[qi:gigaom_icon_mobile] Social networks and mobile phones are a match made in heaven. Om has written previously about how mobile carriers are reaping financial benefits from the growing usage of social networks on cell phones — more people are signing up for data plans to use apps like Facebook. Even Google (s goog) and T-Mobile have taken notice; the two companies are whipping up ways to make people’s mobile experiences more social. But handset makers and carriers have a long way to go in accomplishing that task, as only 2.3 percent of Europeans visit social networks via their mobile phones, according to a Forrester Research report released today. To boost that percentage, cell phone makers and social networks need to partner to design devices tailored for social networking, Forrester analyst Ian Fogg argues.
In the report, Fogg lists five ways in which handset makers can design devices that encourage people to consume social networks via their mobile phones:
- Improve cameras on mobile phones so users can take quality photos and immediately push them out to social networks.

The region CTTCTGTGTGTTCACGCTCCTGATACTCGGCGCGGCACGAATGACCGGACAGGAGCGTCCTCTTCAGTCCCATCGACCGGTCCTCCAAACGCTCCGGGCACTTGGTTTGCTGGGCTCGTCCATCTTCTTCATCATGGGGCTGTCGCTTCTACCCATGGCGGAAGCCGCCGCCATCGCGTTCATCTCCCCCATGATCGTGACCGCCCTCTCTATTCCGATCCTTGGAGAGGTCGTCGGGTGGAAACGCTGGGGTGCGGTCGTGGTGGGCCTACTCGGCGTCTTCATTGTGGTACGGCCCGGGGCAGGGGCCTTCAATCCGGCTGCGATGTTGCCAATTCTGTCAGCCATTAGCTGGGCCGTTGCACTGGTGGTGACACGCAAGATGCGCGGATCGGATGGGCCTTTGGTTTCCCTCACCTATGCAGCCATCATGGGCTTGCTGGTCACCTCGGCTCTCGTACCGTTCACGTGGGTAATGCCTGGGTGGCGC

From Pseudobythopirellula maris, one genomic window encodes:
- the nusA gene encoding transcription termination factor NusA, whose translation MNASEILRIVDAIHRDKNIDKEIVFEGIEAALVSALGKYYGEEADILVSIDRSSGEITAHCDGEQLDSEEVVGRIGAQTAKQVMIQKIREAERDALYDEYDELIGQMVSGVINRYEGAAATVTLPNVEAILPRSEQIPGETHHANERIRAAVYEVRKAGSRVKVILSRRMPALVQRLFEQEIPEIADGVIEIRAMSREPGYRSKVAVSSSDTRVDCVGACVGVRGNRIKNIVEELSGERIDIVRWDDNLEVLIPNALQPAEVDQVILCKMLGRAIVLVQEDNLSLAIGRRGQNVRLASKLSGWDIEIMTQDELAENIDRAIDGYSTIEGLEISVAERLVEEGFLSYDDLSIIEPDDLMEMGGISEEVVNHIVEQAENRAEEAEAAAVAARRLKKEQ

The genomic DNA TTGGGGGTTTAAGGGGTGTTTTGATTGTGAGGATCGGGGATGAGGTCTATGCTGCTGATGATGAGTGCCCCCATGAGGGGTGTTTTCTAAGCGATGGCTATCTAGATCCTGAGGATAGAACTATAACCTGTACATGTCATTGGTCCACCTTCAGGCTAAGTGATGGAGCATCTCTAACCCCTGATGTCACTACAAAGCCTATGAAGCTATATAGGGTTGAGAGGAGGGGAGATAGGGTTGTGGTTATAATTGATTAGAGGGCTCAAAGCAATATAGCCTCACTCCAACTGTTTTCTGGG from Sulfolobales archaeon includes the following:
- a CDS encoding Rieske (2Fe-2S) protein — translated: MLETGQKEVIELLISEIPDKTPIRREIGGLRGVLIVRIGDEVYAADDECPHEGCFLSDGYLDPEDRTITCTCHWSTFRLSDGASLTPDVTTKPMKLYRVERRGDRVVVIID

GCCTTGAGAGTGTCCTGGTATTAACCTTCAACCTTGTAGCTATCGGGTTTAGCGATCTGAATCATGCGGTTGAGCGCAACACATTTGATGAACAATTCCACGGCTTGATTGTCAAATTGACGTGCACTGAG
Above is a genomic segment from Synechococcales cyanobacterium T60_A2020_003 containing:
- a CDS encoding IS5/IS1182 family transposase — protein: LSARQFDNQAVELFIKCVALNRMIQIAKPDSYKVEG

- Provide better filtering capabilities that separate email from social-network messages and alert users when they receive notifications.
- Make mobile phone screen sizes larger so consumers can easily glance at information.
- Develop address books that store contact information from social networks (echoing what Google VP of Engineering Andy Rubin told Om last month at a T-Mobile event).
- Have the ability to sync and work offline so people can access social networks even when they’re not connected to the web.
These design recommendations sound pretty obvious, but as Fogg points out, many smartphones on the market lack them. As an example, Fogg singles out the iPhone camera and how it takes poor pictures in dark areas because it doesn’t have a flash. Device makers can look to INQ Mobile’s Facebook-focused INQ1 handset as a beacon, since 65 percent of INQ1 users access Facebook on a daily basis. As Om pointed out earlier, it’s in the best interest of handset makers and mobile carriers to marry smartphones with social networks because “like email and instant messaging, Facebook (and soon Twitter) are what we use to stay in touch with our friends, colleagues and family.” Social networks are indeed the communication tools we’ll continue to rely on in the future, and handsets will have to be tailored to accommodate this — or risk becoming irrelevant in the fast-changing mobile phone market.